Te Pūkenga to be scrapped by new government

Te Pūkenga to be scrapped by new government

The new coalition government led by the National Party has announced its plan to dismantle Te Pūkenga, the national institute of technology and vocational education, and replace it with regional groupings of polytechnics.

Te Pūkenga was created in 2020 as a merger of 16 polytechnics and institutes of technology, with the aim of creating a more unified and accessible system of vocational education. However, the institute has faced several challenges and criticisms since its inception, including multiple restructuring and reviews, staff and student dissatisfaction, and funding issues.

The latest restructuring, announced in September 2023, proposed to cut 450 jobs and let 350 fixed-term contracts expire, while creating 600 new roles . The institute said that this was necessary to align its workforce with its strategic direction and to improve its financial sustainability.

However, the National Party, which won the 2023 general election in a close race with Labour, has opposed Te Pūkenga and its vision of vocational education. The party’s tertiary education spokesperson Penny Simmonds said that Te Pūkenga was a “failed experiment” that had “wasted millions of dollars and disrupted the lives of thousands of staff and students”.

Simmonds said that the new government would consult with the sector and the regions to develop a new model of vocational education that would be more responsive to the needs of employers and learners. She said that the new model would also respect the autonomy and identity of each institution and ensure that they had adequate funding and support.

The announcement of the new government’s plan has sparked mixed reactions from the staff and students of Te Pūkenga and its subsidiaries. Some welcomed the change and hoped that it would bring more stability and clarity to the sector, while others expressed concern and disappointment over the potential loss of jobs, resources, and opportunities.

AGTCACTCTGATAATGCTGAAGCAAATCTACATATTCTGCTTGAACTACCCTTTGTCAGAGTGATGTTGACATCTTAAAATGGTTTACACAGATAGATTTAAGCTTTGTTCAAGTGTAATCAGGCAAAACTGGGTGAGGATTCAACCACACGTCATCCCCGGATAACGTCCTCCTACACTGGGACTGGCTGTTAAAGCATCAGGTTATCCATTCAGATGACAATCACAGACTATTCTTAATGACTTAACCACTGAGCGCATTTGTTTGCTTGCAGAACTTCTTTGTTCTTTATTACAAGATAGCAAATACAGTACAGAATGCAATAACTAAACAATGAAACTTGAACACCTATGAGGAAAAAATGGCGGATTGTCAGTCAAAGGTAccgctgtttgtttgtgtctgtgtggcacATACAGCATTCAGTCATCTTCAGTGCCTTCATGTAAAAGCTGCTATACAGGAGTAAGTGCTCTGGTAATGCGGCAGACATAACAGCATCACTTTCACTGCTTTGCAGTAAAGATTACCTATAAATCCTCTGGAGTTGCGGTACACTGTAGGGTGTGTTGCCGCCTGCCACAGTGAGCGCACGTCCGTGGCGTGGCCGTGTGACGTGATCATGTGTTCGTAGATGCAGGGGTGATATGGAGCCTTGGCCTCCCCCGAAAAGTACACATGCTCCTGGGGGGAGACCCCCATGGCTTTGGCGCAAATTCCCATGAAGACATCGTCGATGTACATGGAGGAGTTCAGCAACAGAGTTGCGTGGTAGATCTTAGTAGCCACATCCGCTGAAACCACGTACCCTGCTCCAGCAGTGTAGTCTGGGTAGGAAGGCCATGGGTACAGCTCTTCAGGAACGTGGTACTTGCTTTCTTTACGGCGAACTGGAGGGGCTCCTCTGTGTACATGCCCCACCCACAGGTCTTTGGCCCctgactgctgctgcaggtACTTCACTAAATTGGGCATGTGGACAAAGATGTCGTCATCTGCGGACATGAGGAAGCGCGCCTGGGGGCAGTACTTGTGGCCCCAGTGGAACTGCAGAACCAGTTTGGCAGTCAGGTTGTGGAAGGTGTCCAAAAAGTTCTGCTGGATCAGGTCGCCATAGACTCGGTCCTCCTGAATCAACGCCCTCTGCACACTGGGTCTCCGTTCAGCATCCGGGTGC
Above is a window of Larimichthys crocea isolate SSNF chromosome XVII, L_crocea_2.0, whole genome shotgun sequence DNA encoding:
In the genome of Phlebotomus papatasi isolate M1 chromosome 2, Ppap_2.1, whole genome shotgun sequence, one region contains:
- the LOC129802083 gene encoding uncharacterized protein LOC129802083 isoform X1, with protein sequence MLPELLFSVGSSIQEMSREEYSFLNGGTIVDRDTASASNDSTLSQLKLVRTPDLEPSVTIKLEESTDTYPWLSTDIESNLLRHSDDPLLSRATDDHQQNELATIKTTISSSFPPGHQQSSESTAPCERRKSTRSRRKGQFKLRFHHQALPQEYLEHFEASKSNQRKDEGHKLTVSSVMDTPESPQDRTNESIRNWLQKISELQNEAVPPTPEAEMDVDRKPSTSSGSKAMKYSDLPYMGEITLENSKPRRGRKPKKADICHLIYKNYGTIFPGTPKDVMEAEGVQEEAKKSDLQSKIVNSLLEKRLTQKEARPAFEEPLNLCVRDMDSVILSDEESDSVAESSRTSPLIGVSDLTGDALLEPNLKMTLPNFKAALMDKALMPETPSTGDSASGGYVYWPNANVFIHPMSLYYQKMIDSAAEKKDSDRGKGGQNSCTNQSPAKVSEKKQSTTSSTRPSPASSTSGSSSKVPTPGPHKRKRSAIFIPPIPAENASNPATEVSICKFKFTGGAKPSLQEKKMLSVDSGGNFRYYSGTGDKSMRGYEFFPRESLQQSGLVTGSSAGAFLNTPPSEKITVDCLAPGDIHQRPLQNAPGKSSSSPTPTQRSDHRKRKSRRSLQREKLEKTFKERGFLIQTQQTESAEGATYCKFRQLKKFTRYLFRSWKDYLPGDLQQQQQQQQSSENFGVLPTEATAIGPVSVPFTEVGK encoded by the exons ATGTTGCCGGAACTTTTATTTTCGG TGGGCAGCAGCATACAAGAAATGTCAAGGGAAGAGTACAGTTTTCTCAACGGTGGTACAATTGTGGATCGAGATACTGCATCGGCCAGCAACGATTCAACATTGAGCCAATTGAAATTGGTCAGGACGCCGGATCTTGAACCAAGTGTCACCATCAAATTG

The Tertiary Education Union (TEU), which represents the staff of Te Pūkenga, said that the proposed disestablishment of Te Pūkenga would cause more distress for those who remain and undermine the vision of a more equitable and accessible system of vocational education2. The union’s organiser Daniel Benson-Guiu said that the staff of Te Pūkenga had been working under the constant threat of restructuring and had not seen any benefits of the reforms on the ground.

Benson-Guiu said that the union would fight to protect the rights and interests of its members and to ensure that they had a voice in the future of the sector. He said that the union would also hold the new government accountable for its promises and demand more funding and support for the staff and learners of vocational education

The new government is expected to reveal more details of its policy agenda in the coming weeks, including its timeline and process for scrapping Te Pūkenga and establishing the new model of vocational education. Until then, the staff and students of Te Pūkenga and its subsidiaries face an uncertain future and await further information and consultation from the new government.